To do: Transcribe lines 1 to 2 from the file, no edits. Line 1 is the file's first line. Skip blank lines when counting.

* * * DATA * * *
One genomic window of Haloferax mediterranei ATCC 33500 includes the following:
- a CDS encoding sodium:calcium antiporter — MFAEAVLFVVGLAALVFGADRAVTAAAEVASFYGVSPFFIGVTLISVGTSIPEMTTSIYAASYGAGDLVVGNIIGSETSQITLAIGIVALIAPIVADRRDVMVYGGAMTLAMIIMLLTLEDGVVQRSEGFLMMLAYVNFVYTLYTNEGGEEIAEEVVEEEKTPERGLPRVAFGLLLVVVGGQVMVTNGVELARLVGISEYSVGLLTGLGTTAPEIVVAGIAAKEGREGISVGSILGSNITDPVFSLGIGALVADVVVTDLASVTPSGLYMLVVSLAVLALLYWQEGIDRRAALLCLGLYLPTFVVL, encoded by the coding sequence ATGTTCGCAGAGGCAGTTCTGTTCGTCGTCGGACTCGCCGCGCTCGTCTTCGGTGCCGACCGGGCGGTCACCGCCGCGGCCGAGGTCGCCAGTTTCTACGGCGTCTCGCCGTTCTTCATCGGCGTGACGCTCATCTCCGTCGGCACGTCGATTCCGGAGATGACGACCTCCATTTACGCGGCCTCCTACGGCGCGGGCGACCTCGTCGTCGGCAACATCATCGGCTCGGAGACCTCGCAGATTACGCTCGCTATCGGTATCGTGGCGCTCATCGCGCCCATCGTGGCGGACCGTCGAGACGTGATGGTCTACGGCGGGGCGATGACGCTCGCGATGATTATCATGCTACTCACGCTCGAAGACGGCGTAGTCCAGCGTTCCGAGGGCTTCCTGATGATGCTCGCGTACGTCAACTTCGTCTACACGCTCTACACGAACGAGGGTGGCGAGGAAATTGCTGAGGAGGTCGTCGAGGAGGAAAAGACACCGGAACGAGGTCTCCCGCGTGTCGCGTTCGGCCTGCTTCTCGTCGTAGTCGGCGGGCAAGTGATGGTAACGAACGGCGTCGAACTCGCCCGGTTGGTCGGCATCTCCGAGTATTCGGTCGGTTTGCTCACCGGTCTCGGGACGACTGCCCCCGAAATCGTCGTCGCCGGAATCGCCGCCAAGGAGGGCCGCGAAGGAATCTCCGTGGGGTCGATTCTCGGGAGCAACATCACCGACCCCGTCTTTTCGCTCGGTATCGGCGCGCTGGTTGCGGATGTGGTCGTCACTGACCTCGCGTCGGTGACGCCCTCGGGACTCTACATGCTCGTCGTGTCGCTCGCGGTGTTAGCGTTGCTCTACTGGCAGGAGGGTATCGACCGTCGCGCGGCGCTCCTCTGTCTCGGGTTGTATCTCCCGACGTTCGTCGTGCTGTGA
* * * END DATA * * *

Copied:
One genomic window of Haloferax mediterranei ATCC 33500 includes the following:
- a CDS encoding sodium:calcium antiporter — MFAEAVLFVVGLAALVFGADRAVTAAAEVASFYGVSPFFIGVTLISVGTSIPEMTTSIYAASYGAGDLVVGNIIGSETSQITLAIGIVALIAPIVADRRDVMVYGGAMTLAMIIMLLTLEDGVVQRSEGFLMMLAYVNFVYTLYTNEGGEEIAEEVVEEEKTPERGLPRVAFGLLLVVVGGQVMVTNGVELARLVGISEYSVGLLTGLGTTAPEIVVAGIAAKEGREGISVGSILGSNITDPVFSLGIGALVADVVVTDLASVTPSGLYMLVVSLAVLALLYWQEGIDRRAALLCLGLYLPTFVVL, encoded by the coding sequence ATGTTCGCAGAGGCAGTTCTGTTCGTCGTCGGACTCGCCGCGCTCGTCTTCGGTGCCGACCGGGCGGTCACCGCCGCGGCCGAGGTCGCCAGTTTCTACGGCGTCTCGCCGTTCTTCATCGGCGTGACGCTCATCTCCGTCGGCACGTCGATTCCGGAGATGACGACCTCCATTTACGCGGCCTCCTACGGCGCGGGCGACCTCGTCGTCGGCAACATCATCGGCTCGGAGACCTCGCAGATTACGCTCGCTATCGGTATCGTGGCGCTCATCGCGCCCATCGTGGCGGACCGTCGAGACGTGATGGTCTACGGCGGGGCGATGACGCTCGCGATGATTATCATGCTACTCACGCTCGAAGACGGCGTAGTCCAGCGTTCCGAGGGCTTCCTGATGATGCTCGCGTACGTCAACTTCGTCTACACGCTCTACACGAACGAGGGTGGCGAGGAAATTGCTGAGGAGGTCGTCGAGGAGGAAAAGACACCGGAACGAGGTCTCCCGCGTGTCGCGTTCGGCCTGCTTCTCGTCGTAGTCGGCGGGCAAGTGATGGTAACGAACGGCGTCGAACTCGCCCGGTTGGTCGGCATCTCCGAGTATTCGGTCGGTTTGCTCACCGGTCTCGGGACGACTGCCCCCGAAATCGTCGTCGCCGGAATCGCCGCCAAGGAGGGCCGCGAAGGAATCTCCGTGGGGTCGATTCTCGGGAGCAACATCACCGACCCCGTCTTTTCGCTCGGTATCGGCGCGCTGGTTGCGGATGTGGTCGTCACTGACCTCGCGTCGGTGACGCCCTCGGGACTCTACATGCTCGTCGTGTCGCTCGCGGTGTTAGCGTTGCTCTACTGGCAGGAGGGTATCGACCGTCGCGCGGCGCTCCTCTGTCTCGGGTTGTATCTCCCGACGTTCGTCGTGCTGTGA